(Reuters) – AstraZeneca (NASDAQ:AZN) expects profit growth to pick up this year after the COVID-19 vaccine developer beat forecasts for quarterly drug sales, with demand for its cancer and other therapies cushioning the disruption caused by the pandemic.
Last year was a crucial one for the Anglo-Swedish company. It teamed up with the University of Oxford to develop a COVID-19 vaccine, and struck its largest ever deal by buying U.S. drugmaker Alexion (NASDAQ:ALXN).
AstraZeneca said on Thursday it expects 2021 revenue to increase by a low teens percentage, with “faster growth” in core earnings to $4.75 to $5.00 per share. That translates to 18-24% growth in earnings, following 15% in 2020.
The guidance was a little lower than the $5.10 per share analysts expect, according to Refinitiv Eikon data, but AstraZeneca shares rose 2% in early trade.
The London-listed company said its forecast did not include any impact from its COVID-19 vaccine, adding it would report sales of the shot separately from the first quarter of 2021. It has pledged not to profit from the vaccine during the pandemic.
Much is riding on the British-developed “vaccine for the world”, since it is cheaper and can be distributed more easily than rivals from Pfizer/BioNTech and Moderna (NASDAQ:MRNA).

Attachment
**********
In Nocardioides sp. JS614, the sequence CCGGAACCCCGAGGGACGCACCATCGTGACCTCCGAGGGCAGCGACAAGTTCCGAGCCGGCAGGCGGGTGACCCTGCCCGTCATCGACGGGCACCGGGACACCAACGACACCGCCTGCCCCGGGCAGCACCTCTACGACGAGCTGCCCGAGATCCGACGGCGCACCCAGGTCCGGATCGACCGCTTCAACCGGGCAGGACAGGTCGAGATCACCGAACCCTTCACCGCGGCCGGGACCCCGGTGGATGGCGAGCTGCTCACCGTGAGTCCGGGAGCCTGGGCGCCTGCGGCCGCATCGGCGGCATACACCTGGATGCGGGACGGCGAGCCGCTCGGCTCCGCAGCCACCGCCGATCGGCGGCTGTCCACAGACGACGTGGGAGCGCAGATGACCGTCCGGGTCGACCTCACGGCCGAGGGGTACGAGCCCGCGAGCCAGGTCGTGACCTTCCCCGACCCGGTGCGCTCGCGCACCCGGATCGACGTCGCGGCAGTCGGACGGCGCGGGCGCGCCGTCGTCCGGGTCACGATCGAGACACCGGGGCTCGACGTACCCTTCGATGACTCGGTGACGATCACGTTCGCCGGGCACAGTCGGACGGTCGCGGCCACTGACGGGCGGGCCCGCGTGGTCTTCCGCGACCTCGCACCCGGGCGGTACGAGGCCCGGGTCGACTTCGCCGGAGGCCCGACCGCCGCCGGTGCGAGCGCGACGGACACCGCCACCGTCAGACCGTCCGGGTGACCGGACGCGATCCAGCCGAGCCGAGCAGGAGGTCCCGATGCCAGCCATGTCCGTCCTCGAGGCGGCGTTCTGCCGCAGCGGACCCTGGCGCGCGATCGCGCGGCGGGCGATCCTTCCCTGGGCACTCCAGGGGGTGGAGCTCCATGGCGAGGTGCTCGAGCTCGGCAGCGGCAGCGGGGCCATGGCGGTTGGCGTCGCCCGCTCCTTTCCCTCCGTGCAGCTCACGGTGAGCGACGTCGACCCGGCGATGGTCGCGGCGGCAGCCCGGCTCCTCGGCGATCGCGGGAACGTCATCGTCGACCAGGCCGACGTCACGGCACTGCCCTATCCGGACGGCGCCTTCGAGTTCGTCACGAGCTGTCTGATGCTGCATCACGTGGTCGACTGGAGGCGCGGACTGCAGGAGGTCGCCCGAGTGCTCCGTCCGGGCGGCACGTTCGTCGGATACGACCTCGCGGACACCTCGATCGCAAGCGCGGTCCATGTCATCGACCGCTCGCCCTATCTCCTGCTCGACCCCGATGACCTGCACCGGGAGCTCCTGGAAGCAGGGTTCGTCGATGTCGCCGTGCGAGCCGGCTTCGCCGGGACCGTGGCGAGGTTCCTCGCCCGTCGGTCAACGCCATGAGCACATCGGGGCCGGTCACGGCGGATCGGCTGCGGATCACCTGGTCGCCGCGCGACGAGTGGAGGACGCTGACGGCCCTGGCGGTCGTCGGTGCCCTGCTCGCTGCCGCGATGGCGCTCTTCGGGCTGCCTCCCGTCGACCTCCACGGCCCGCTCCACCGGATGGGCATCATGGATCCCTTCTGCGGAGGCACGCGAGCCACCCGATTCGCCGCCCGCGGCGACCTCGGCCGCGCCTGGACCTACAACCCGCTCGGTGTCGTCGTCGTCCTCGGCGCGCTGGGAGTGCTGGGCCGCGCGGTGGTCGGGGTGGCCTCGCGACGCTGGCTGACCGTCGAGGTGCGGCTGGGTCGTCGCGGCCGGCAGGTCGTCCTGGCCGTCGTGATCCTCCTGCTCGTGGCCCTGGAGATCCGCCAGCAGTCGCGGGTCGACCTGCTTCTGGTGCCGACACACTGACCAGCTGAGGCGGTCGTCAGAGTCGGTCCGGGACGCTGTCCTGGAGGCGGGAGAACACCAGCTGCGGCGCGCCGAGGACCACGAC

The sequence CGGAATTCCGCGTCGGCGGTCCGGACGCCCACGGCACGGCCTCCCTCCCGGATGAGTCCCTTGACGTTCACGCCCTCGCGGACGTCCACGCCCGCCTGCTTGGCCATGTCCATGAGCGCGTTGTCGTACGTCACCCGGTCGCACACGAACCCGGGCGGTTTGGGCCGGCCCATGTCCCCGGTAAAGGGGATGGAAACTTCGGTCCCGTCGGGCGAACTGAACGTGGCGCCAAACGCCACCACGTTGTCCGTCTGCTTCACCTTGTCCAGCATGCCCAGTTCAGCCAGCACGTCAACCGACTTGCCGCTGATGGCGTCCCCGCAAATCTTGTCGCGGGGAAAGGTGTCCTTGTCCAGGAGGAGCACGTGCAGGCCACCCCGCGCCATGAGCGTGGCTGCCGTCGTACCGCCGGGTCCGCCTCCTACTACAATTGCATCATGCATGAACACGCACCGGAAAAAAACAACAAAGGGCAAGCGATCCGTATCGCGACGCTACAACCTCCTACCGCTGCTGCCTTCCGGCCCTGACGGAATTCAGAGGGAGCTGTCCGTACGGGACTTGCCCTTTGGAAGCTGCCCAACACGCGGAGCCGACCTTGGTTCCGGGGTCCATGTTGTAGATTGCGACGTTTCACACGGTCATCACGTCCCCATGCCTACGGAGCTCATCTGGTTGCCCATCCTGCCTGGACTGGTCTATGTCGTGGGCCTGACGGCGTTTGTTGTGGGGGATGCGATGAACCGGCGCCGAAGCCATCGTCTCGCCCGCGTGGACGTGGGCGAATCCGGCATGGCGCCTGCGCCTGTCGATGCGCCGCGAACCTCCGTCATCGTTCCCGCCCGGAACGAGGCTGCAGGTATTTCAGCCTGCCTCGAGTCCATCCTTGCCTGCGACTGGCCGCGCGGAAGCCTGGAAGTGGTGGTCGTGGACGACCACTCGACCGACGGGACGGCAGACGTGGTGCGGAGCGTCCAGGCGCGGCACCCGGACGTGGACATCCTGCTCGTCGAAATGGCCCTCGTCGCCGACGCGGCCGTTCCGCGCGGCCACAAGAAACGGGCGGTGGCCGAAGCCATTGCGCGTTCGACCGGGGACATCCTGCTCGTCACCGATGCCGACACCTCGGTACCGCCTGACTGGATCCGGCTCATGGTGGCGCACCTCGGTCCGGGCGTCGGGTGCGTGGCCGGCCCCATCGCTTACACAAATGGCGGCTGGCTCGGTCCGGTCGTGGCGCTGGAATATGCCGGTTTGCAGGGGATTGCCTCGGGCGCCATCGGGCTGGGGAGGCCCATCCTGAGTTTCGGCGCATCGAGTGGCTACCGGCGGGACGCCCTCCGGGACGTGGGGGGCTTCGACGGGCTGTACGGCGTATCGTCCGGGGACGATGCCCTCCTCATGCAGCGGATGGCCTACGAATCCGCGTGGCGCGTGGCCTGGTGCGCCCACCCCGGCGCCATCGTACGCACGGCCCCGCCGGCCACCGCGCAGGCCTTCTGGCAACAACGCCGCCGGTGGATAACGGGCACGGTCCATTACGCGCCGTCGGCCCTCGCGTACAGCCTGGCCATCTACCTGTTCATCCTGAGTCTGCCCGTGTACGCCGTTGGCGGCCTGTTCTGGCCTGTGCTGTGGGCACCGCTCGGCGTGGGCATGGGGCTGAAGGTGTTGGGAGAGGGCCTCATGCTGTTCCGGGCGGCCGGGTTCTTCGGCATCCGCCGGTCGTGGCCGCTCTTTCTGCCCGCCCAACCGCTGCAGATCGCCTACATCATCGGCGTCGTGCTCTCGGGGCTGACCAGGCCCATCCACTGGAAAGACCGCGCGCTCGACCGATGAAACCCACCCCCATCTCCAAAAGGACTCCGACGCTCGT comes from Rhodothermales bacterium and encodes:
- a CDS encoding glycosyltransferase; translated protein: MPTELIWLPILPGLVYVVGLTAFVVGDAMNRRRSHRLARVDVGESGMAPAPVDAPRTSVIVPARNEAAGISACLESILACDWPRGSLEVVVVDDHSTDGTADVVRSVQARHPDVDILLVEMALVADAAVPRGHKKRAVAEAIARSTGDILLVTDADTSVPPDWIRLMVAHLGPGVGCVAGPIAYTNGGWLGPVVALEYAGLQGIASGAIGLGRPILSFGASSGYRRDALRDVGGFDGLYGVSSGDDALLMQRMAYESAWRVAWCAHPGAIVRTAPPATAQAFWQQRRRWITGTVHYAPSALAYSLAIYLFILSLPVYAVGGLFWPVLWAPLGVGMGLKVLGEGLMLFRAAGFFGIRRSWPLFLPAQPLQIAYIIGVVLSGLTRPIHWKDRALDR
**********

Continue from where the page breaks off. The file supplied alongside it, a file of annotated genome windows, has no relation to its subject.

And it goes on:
Pfizer (NYSE:PFE) last week said it expects $15 billion in sales from its vaccine this year.
“With positive recommendations or approvals (for the vaccine) now received in over 50 countries … we’re already helping to change the course of the pandemic,” AstraZeneca Chief Executive Pascal Soriot said in a video.
While public interest is largely on the vaccine, AstraZeneca’s core business for diabetes, heart and kidney, and cancer medicines has proved resilient.
Fourth-quarter product sales, which exclude payments from tie-ups, surpassed a company-compiled consensus. Core profit of $1.07 per share for the three months ended Dec. 31 was in line with estimates.
Sales from AstraZeneca’s best-selling drug Tagrisso soared 31%, slightly above expectations.
“The company is arguably the poster child for big pharma turnarounds,” said Third Bridge senior analyst Sebastian Skeet.